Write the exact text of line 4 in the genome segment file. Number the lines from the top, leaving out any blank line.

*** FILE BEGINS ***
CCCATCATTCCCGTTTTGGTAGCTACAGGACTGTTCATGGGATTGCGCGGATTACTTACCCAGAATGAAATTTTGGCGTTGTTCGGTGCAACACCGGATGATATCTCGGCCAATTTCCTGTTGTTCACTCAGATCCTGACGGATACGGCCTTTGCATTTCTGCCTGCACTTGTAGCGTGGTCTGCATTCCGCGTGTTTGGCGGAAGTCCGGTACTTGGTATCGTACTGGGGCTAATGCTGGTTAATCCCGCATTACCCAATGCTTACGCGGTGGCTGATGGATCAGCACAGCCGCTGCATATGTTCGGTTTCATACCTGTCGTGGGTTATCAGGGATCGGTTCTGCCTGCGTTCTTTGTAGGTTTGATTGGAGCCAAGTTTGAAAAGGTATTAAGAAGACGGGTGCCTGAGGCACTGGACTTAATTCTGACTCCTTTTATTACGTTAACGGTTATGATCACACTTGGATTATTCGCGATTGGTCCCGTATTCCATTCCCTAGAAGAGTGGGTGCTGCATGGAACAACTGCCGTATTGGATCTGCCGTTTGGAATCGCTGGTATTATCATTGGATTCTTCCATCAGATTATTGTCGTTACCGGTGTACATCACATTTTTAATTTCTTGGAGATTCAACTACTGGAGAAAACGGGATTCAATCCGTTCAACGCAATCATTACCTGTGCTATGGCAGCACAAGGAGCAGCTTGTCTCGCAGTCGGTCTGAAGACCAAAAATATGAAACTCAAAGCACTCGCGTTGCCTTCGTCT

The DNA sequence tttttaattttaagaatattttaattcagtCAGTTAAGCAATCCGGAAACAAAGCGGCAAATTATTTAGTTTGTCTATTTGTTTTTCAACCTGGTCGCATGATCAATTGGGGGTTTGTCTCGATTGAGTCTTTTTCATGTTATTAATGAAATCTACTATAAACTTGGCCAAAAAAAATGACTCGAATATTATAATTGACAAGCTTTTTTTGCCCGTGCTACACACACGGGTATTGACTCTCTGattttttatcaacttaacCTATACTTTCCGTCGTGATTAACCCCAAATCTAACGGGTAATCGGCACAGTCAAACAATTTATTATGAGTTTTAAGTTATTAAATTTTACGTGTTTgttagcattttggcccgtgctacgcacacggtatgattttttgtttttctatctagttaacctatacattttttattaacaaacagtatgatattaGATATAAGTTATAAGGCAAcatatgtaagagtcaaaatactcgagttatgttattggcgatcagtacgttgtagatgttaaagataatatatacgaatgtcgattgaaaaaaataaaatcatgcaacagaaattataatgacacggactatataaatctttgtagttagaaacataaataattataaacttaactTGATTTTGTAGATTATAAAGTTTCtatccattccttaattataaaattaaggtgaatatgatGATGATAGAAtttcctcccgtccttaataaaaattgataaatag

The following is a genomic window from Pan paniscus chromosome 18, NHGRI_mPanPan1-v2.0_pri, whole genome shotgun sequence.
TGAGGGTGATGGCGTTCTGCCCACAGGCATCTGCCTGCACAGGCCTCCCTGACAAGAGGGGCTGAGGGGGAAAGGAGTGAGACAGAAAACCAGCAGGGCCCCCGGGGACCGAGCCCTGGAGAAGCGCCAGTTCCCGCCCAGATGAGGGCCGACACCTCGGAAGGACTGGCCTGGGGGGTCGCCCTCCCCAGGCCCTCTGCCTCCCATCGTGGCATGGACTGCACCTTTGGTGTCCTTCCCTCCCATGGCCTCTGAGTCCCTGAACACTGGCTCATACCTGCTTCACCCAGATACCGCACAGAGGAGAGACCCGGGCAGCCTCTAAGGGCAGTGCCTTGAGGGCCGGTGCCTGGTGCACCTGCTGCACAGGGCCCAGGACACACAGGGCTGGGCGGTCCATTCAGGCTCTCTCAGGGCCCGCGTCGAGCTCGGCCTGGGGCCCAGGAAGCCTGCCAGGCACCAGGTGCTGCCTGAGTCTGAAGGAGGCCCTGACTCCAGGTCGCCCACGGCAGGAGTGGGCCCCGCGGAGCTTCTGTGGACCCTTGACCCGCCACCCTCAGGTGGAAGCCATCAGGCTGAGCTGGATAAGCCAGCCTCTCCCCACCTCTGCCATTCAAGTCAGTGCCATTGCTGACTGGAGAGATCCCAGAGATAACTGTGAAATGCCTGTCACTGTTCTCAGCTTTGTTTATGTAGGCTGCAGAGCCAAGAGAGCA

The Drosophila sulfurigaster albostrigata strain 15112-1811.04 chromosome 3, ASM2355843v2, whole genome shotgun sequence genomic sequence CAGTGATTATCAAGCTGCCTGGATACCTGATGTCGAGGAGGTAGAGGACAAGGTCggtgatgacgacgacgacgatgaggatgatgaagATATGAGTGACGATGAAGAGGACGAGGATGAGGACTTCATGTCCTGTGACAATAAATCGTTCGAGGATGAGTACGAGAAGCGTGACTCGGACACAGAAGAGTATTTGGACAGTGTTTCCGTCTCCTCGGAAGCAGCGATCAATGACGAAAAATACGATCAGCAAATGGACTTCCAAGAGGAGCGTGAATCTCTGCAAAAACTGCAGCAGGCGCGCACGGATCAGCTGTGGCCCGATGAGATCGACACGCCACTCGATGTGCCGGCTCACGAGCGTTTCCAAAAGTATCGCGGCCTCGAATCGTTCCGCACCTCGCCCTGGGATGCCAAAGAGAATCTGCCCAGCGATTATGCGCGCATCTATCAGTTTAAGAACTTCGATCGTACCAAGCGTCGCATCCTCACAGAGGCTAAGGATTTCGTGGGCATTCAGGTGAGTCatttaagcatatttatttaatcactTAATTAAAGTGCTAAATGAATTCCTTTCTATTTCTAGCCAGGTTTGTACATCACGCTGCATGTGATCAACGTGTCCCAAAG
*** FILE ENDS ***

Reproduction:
TGAGGGTGATGGCGTTCTGCCCACAGGCATCTGCCTGCACAGGCCTCCCTGACAAGAGGGGCTGAGGGGGAAAGGAGTGAGACAGAAAACCAGCAGGGCCCCCGGGGACCGAGCCCTGGAGAAGCGCCAGTTCCCGCCCAGATGAGGGCCGACACCTCGGAAGGACTGGCCTGGGGGGTCGCCCTCCCCAGGCCCTCTGCCTCCCATCGTGGCATGGACTGCACCTTTGGTGTCCTTCCCTCCCATGGCCTCTGAGTCCCTGAACACTGGCTCATACCTGCTTCACCCAGATACCGCACAGAGGAGAGACCCGGGCAGCCTCTAAGGGCAGTGCCTTGAGGGCCGGTGCCTGGTGCACCTGCTGCACAGGGCCCAGGACACACAGGGCTGGGCGGTCCATTCAGGCTCTCTCAGGGCCCGCGTCGAGCTCGGCCTGGGGCCCAGGAAGCCTGCCAGGCACCAGGTGCTGCCTGAGTCTGAAGGAGGCCCTGACTCCAGGTCGCCCACGGCAGGAGTGGGCCCCGCGGAGCTTCTGTGGACCCTTGACCCGCCACCCTCAGGTGGAAGCCATCAGGCTGAGCTGGATAAGCCAGCCTCTCCCCACCTCTGCCATTCAAGTCAGTGCCATTGCTGACTGGAGAGATCCCAGAGATAACTGTGAAATGCCTGTCACTGTTCTCAGCTTTGTTTATGTAGGCTGCAGAGCCAAGAGAGCA